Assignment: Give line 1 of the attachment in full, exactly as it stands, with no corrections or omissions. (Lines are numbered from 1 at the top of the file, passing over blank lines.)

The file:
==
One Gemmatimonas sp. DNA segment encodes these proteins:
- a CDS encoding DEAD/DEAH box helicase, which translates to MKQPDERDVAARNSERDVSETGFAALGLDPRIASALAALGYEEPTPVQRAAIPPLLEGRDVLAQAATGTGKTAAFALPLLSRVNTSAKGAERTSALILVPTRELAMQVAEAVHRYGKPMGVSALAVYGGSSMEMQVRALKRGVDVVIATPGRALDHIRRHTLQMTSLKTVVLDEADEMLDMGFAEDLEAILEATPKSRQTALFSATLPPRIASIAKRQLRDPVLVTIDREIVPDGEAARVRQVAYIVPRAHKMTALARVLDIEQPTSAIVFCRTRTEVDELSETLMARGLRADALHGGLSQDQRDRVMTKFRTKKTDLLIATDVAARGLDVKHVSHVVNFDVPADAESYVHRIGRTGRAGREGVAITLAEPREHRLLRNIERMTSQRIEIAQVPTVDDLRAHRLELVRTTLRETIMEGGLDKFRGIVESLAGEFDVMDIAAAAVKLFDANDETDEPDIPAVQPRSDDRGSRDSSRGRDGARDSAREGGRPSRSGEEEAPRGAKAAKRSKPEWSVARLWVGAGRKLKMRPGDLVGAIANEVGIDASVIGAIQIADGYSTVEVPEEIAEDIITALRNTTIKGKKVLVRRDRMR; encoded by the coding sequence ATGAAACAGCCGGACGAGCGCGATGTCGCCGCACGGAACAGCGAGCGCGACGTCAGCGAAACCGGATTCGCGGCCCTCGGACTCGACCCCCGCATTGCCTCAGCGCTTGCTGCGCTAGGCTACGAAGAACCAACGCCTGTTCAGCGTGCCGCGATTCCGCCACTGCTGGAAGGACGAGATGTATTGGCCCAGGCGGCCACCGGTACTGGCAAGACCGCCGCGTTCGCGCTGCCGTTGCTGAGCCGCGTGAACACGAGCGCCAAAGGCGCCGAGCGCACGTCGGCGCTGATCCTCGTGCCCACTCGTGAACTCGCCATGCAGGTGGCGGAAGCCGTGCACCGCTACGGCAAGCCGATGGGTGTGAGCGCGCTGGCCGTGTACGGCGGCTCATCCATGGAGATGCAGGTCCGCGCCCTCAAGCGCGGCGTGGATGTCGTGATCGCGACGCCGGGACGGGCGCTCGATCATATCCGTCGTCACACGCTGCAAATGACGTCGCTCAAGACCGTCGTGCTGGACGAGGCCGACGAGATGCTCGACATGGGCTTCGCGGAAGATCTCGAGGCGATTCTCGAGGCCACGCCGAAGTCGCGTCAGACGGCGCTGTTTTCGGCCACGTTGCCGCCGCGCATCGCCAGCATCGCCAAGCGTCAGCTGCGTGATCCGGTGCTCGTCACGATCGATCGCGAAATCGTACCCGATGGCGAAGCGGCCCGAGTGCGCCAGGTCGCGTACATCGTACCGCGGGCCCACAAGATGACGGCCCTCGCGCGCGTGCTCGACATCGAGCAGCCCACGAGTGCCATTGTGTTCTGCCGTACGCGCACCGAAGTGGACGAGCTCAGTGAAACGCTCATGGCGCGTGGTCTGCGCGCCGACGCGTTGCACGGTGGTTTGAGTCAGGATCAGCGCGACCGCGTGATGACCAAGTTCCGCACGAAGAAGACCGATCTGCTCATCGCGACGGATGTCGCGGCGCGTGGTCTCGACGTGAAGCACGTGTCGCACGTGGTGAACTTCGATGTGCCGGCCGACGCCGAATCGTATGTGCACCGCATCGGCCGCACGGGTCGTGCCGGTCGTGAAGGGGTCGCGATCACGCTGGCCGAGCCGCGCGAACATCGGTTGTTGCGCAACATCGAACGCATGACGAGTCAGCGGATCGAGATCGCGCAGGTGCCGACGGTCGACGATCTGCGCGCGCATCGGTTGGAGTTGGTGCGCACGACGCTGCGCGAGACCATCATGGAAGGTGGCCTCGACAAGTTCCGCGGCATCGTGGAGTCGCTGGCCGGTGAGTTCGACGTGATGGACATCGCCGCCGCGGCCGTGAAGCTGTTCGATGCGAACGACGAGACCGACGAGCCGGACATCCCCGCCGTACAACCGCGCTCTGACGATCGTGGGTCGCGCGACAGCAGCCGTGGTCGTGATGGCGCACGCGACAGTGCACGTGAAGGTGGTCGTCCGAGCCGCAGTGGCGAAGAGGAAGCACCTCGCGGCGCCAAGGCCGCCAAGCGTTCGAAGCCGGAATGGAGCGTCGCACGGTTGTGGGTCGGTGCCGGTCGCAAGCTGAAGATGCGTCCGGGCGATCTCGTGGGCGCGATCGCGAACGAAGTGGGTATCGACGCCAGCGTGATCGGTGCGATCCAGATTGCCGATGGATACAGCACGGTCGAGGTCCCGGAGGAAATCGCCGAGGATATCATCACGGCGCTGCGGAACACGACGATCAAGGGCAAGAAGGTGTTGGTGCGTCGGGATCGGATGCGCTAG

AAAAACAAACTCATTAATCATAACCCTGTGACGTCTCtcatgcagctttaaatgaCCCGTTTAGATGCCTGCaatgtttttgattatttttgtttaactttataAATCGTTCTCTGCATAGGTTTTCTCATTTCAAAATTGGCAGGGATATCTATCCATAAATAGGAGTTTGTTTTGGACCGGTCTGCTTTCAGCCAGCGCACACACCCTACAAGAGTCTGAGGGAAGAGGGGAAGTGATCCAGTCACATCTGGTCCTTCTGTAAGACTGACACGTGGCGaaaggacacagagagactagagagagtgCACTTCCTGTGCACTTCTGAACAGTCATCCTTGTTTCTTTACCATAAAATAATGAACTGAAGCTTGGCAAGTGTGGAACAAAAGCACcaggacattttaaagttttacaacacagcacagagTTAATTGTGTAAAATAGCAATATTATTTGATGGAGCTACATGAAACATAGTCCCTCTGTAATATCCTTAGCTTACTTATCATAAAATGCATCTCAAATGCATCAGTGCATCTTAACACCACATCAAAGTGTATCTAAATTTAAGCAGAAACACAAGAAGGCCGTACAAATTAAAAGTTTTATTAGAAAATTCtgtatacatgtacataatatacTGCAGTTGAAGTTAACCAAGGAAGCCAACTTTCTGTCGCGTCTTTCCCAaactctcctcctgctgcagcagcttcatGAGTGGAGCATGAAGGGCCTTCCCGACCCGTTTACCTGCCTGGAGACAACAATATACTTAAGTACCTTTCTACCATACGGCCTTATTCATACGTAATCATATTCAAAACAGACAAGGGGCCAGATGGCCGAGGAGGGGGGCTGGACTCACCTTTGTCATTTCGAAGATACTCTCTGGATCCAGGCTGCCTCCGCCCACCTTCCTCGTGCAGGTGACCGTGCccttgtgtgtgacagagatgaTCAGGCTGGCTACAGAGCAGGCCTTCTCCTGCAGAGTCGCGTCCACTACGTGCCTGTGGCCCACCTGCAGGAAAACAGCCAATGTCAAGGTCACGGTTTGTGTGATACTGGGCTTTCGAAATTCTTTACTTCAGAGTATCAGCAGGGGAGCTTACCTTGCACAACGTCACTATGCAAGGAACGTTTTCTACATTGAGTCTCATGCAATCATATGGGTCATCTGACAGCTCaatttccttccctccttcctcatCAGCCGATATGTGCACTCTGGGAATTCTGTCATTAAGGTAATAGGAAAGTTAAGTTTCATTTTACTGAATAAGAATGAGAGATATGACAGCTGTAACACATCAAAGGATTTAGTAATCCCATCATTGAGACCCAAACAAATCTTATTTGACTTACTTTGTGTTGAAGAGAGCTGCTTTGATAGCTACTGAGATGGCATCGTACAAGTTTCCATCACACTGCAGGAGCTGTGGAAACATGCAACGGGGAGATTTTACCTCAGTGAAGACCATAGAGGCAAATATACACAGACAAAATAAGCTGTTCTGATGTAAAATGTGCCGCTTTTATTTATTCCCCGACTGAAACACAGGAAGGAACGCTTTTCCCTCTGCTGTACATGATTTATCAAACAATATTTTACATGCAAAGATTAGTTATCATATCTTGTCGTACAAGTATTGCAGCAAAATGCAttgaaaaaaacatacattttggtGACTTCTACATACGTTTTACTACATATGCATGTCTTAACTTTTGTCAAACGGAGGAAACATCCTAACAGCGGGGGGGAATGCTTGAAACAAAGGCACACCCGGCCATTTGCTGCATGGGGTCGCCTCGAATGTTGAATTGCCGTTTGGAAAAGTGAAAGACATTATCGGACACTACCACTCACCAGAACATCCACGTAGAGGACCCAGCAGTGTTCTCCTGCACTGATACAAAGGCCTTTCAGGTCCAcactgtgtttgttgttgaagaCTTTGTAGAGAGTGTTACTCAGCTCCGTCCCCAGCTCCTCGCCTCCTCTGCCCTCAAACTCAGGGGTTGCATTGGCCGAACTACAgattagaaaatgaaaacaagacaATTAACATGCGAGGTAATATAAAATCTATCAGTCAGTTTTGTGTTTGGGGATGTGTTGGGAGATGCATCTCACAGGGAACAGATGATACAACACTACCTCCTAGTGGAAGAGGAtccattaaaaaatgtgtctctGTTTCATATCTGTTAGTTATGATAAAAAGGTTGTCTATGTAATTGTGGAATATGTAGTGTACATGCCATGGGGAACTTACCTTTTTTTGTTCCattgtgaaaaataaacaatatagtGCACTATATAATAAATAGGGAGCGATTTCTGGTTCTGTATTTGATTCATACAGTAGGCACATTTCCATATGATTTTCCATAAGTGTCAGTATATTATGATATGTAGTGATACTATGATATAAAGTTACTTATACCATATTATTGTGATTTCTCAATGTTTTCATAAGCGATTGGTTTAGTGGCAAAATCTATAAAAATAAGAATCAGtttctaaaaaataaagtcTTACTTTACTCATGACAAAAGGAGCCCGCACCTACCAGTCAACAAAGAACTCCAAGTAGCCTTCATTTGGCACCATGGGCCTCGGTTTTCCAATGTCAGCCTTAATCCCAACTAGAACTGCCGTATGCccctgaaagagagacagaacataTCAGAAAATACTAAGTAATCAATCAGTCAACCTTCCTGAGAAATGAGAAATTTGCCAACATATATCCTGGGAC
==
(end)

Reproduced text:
One Gemmatimonas sp. DNA segment encodes these proteins: